The United States Federal reserve has moved closer to an interest rate rise next month.

In September the USA’s central bank, the Federal Reserve (the ‘Fed’) surprised a fair few investment ‘experts’ by deciding not to increase short term interest rates. The Fed’s Chair, Janet Yellen, had earlier been dropping hints that September could see ‘lift-off’, thereby wrong-footing some pundits.

In a statement issued after the September decision, the Fed said that “Recent global economic and financial developments may restrain economic activity somewhat and are likely to put further downward pressure on inflation in the near term.” Decoded from Fedspeak, this was interpreted as Yellen & Co being concerned about the international impact of China’s falling trio of growth, share prices and currency.

The Fed’s last meeting, at the end of October, dropped the reference to global issues and made one other important change. It removed the usual vague references about the timing of rate rises and specifically highlighted a timescale with the phrase “In determining whether it will be appropriate to raise the target range at its next meeting…”

All eyes are now on 16 December and the press conference after that next meeting. If interest rates stay on hold, there could be some difficult questions for Ms Yellen to answer. On the other hand, if rates do rise, the reaction of the markets could be quite volatile in the run up to Christmas.

The value of your investment can go down as well as up and you may not get back the full amount you invested. Past performance is not a reliable indicator of future performance. Investing in shares should be regarded as a long-term investment and should fit in with your overall attitude to risk and financial circumstances.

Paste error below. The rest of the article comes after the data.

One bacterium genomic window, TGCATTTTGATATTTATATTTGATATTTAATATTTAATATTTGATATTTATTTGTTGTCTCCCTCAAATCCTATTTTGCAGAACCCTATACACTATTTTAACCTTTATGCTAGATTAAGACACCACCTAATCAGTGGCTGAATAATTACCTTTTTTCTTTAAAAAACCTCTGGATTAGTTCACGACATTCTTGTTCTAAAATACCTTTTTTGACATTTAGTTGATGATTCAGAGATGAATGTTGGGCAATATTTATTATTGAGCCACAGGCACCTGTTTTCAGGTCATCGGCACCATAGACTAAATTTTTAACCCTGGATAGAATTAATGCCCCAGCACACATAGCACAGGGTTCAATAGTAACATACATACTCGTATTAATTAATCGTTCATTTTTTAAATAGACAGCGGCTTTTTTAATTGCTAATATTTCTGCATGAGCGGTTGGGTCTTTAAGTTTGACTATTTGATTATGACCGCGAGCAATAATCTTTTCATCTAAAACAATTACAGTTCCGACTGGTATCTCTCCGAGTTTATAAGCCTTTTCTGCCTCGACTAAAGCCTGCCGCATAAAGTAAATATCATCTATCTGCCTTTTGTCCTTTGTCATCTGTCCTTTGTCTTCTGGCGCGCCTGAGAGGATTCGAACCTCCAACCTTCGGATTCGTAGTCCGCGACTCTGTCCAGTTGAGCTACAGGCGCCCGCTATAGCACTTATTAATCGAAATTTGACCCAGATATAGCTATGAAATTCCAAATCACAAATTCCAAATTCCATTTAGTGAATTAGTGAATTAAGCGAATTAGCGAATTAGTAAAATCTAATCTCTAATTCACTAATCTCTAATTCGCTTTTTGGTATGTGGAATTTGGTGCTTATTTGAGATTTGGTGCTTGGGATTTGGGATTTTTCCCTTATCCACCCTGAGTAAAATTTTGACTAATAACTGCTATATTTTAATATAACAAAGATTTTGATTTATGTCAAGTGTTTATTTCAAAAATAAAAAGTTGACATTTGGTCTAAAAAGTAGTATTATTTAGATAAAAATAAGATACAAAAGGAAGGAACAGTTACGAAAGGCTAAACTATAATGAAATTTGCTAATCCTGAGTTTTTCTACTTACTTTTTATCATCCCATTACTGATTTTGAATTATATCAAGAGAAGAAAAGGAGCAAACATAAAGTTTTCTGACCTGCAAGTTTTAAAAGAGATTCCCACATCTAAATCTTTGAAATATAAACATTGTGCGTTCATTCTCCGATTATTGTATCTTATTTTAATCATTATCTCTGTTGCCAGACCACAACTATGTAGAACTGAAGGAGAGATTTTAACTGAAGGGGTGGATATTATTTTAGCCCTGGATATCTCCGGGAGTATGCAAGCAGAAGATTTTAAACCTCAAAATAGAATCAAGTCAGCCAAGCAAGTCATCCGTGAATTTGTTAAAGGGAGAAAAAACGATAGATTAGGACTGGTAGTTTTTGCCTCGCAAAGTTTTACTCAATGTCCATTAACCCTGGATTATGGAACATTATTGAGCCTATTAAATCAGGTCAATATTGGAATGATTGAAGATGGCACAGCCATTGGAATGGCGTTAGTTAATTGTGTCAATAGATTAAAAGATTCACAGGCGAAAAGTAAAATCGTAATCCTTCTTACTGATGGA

Automatic enrolment: are you ready?

More employers are failing to meet their obligations.

The latest report on ‘compliance and enforcement’ from the Pensions Regulator shows that the recent batches of employers due to auto enrol have not been as prompt as their predecessors in meeting their responsibilities.

In the third quarter of 2015, the regulator issued 469 ‘compliance notices’ requiring employers to “remedy a contravention”, whereas in the second quarter 119 were issued. 85 Unpaid Contribution Notices were sent out, against 50 in April-June. Further up the infringement scale, there were 107 Fixed Penalty Notices of £400 served “for failure to comply with a statutory notice or some specific employer duties” against 68 in the second quarter.

What will happen in the next 12 months is causing some concern to the regulator and many others. Since October 2012, over 60,000 employers have had to deal with auto enrolment. In the next 12 months the regulator says that more than 500,000 employers will go through auto enrolment. No wonder the regulator’s latest press release, accompanying those compliance figures, stresses “the importance of all employers knowing how workplace pensions law applies to them and of acting in a timely manner”.

If your business has not yet started preparing for auto-enrolment, the escalating number of interventions by the regulator is a reminder that procrastination is becoming increasingly dangerous. To discuss your options and avoid unwelcome regulatory attention, talk to us about your options as soon as possible.  Do not delay: those half a million employers which have to auto-enrol over the next year could well create an advisory bottleneck.

The value of your investment can go down as well as up and you may not get back the full amount you invested. Past performance is not a reliable indicator of future performance.